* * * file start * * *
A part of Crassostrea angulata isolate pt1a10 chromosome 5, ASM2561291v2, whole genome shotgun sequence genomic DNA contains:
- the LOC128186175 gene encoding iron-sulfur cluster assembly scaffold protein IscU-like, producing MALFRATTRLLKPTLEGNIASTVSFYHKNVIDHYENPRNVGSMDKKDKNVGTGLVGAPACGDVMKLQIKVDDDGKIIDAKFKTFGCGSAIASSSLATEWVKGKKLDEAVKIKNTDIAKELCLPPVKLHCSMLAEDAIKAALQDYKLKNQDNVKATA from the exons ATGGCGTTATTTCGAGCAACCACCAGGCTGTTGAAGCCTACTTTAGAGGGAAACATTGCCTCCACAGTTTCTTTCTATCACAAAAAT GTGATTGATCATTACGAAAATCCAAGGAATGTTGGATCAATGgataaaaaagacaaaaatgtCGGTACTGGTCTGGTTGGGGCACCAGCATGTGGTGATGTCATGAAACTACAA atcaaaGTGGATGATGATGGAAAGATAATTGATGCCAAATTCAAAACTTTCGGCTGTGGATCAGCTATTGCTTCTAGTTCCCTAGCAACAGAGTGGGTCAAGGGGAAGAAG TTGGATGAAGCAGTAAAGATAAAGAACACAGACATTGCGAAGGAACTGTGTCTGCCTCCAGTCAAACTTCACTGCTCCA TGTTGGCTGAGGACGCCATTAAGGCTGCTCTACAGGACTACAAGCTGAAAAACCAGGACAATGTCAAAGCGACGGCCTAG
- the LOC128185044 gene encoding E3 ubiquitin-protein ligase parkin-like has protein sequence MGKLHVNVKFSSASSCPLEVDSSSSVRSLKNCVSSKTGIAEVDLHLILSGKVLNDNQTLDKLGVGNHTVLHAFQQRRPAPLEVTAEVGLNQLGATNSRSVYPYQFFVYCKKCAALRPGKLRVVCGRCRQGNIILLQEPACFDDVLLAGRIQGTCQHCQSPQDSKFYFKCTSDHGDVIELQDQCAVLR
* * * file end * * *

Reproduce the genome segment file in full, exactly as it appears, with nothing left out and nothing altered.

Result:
A part of Crassostrea angulata isolate pt1a10 chromosome 5, ASM2561291v2, whole genome shotgun sequence genomic DNA contains:
- the LOC128186175 gene encoding iron-sulfur cluster assembly scaffold protein IscU-like, producing MALFRATTRLLKPTLEGNIASTVSFYHKNVIDHYENPRNVGSMDKKDKNVGTGLVGAPACGDVMKLQIKVDDDGKIIDAKFKTFGCGSAIASSSLATEWVKGKKLDEAVKIKNTDIAKELCLPPVKLHCSMLAEDAIKAALQDYKLKNQDNVKATA from the exons ATGGCGTTATTTCGAGCAACCACCAGGCTGTTGAAGCCTACTTTAGAGGGAAACATTGCCTCCACAGTTTCTTTCTATCACAAAAAT GTGATTGATCATTACGAAAATCCAAGGAATGTTGGATCAATGgataaaaaagacaaaaatgtCGGTACTGGTCTGGTTGGGGCACCAGCATGTGGTGATGTCATGAAACTACAA atcaaaGTGGATGATGATGGAAAGATAATTGATGCCAAATTCAAAACTTTCGGCTGTGGATCAGCTATTGCTTCTAGTTCCCTAGCAACAGAGTGGGTCAAGGGGAAGAAG TTGGATGAAGCAGTAAAGATAAAGAACACAGACATTGCGAAGGAACTGTGTCTGCCTCCAGTCAAACTTCACTGCTCCA TGTTGGCTGAGGACGCCATTAAGGCTGCTCTACAGGACTACAAGCTGAAAAACCAGGACAATGTCAAAGCGACGGCCTAG
- the LOC128185044 gene encoding E3 ubiquitin-protein ligase parkin-like has protein sequence MGKLHVNVKFSSASSCPLEVDSSSSVRSLKNCVSSKTGIAEVDLHLILSGKVLNDNQTLDKLGVGNHTVLHAFQQRRPAPLEVTAEVGLNQLGATNSRSVYPYQFFVYCKKCAALRPGKLRVVCGRCRQGNIILLQEPACFDDVLLAGRIQGTCQHCQSPQDSKFYFKCTSDHGDVIELQDQCAVLR